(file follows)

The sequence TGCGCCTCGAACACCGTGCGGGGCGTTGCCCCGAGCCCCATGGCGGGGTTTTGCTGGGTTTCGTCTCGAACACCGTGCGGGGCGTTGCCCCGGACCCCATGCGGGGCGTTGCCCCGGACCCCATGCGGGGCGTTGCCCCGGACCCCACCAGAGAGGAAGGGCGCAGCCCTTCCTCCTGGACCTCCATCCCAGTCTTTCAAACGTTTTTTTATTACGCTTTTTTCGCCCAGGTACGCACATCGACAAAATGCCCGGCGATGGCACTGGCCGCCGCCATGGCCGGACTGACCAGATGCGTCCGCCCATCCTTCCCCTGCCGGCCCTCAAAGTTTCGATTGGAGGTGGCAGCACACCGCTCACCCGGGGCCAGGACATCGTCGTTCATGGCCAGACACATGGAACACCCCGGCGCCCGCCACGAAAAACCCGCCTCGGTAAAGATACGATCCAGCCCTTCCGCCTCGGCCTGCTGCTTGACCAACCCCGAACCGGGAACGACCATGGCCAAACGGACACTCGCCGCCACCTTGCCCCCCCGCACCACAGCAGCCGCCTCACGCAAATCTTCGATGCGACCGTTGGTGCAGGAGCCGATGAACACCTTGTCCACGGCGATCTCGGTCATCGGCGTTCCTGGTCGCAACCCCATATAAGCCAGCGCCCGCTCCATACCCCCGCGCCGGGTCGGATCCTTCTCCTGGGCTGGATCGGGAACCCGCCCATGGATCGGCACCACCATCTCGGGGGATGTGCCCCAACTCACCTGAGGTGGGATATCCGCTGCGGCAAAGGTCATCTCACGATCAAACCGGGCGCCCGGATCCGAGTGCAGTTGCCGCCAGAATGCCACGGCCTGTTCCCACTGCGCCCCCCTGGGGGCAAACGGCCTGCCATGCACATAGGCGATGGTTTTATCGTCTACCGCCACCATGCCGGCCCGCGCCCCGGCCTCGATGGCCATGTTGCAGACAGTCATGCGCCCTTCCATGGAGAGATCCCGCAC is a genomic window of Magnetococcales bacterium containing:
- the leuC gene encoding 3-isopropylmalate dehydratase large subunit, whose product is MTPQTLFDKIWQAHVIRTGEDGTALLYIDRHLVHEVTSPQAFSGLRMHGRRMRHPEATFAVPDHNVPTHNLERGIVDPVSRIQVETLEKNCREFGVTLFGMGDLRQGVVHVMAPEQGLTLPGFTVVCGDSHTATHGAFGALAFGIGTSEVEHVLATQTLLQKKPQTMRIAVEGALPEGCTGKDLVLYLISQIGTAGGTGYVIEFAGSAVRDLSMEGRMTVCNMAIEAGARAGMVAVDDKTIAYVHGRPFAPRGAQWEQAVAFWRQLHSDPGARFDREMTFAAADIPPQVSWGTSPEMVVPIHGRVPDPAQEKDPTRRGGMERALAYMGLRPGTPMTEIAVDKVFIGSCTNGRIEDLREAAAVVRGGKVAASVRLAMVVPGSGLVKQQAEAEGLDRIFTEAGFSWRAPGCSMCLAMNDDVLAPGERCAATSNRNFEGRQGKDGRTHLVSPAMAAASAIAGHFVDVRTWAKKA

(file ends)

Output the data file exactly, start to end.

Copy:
The sequence TGCGCCTCGAACACCGTGCGGGGCGTTGCCCCGAGCCCCATGGCGGGGTTTTGCTGGGTTTCGTCTCGAACACCGTGCGGGGCGTTGCCCCGGACCCCATGCGGGGCGTTGCCCCGGACCCCATGCGGGGCGTTGCCCCGGACCCCACCAGAGAGGAAGGGCGCAGCCCTTCCTCCTGGACCTCCATCCCAGTCTTTCAAACGTTTTTTTATTACGCTTTTTTCGCCCAGGTACGCACATCGACAAAATGCCCGGCGATGGCACTGGCCGCCGCCATGGCCGGACTGACCAGATGCGTCCGCCCATCCTTCCCCTGCCGGCCCTCAAAGTTTCGATTGGAGGTGGCAGCACACCGCTCACCCGGGGCCAGGACATCGTCGTTCATGGCCAGACACATGGAACACCCCGGCGCCCGCCACGAAAAACCCGCCTCGGTAAAGATACGATCCAGCCCTTCCGCCTCGGCCTGCTGCTTGACCAACCCCGAACCGGGAACGACCATGGCCAAACGGACACTCGCCGCCACCTTGCCCCCCCGCACCACAGCAGCCGCCTCACGCAAATCTTCGATGCGACCGTTGGTGCAGGAGCCGATGAACACCTTGTCCACGGCGATCTCGGTCATCGGCGTTCCTGGTCGCAACCCCATATAAGCCAGCGCCCGCTCCATACCCCCGCGCCGGGTCGGATCCTTCTCCTGGGCTGGATCGGGAACCCGCCCATGGATCGGCACCACCATCTCGGGGGATGTGCCCCAACTCACCTGAGGTGGGATATCCGCTGCGGCAAAGGTCATCTCACGATCAAACCGGGCGCCCGGATCCGAGTGCAGTTGCCGCCAGAATGCCACGGCCTGTTCCCACTGCGCCCCCCTGGGGGCAAACGGCCTGCCATGCACATAGGCGATGGTTTTATCGTCTACCGCCACCATGCCGGCCCGCGCCCCGGCCTCGATGGCCATGTTGCAGACAGTCATGCGCCCTTCCATGGAGAGATCCCGCAC is a genomic window of Magnetococcales bacterium containing:
- the leuC gene encoding 3-isopropylmalate dehydratase large subunit, whose product is MTPQTLFDKIWQAHVIRTGEDGTALLYIDRHLVHEVTSPQAFSGLRMHGRRMRHPEATFAVPDHNVPTHNLERGIVDPVSRIQVETLEKNCREFGVTLFGMGDLRQGVVHVMAPEQGLTLPGFTVVCGDSHTATHGAFGALAFGIGTSEVEHVLATQTLLQKKPQTMRIAVEGALPEGCTGKDLVLYLISQIGTAGGTGYVIEFAGSAVRDLSMEGRMTVCNMAIEAGARAGMVAVDDKTIAYVHGRPFAPRGAQWEQAVAFWRQLHSDPGARFDREMTFAAADIPPQVSWGTSPEMVVPIHGRVPDPAQEKDPTRRGGMERALAYMGLRPGTPMTEIAVDKVFIGSCTNGRIEDLREAAAVVRGGKVAASVRLAMVVPGSGLVKQQAEAEGLDRIFTEAGFSWRAPGCSMCLAMNDDVLAPGERCAATSNRNFEGRQGKDGRTHLVSPAMAAASAIAGHFVDVRTWAKKA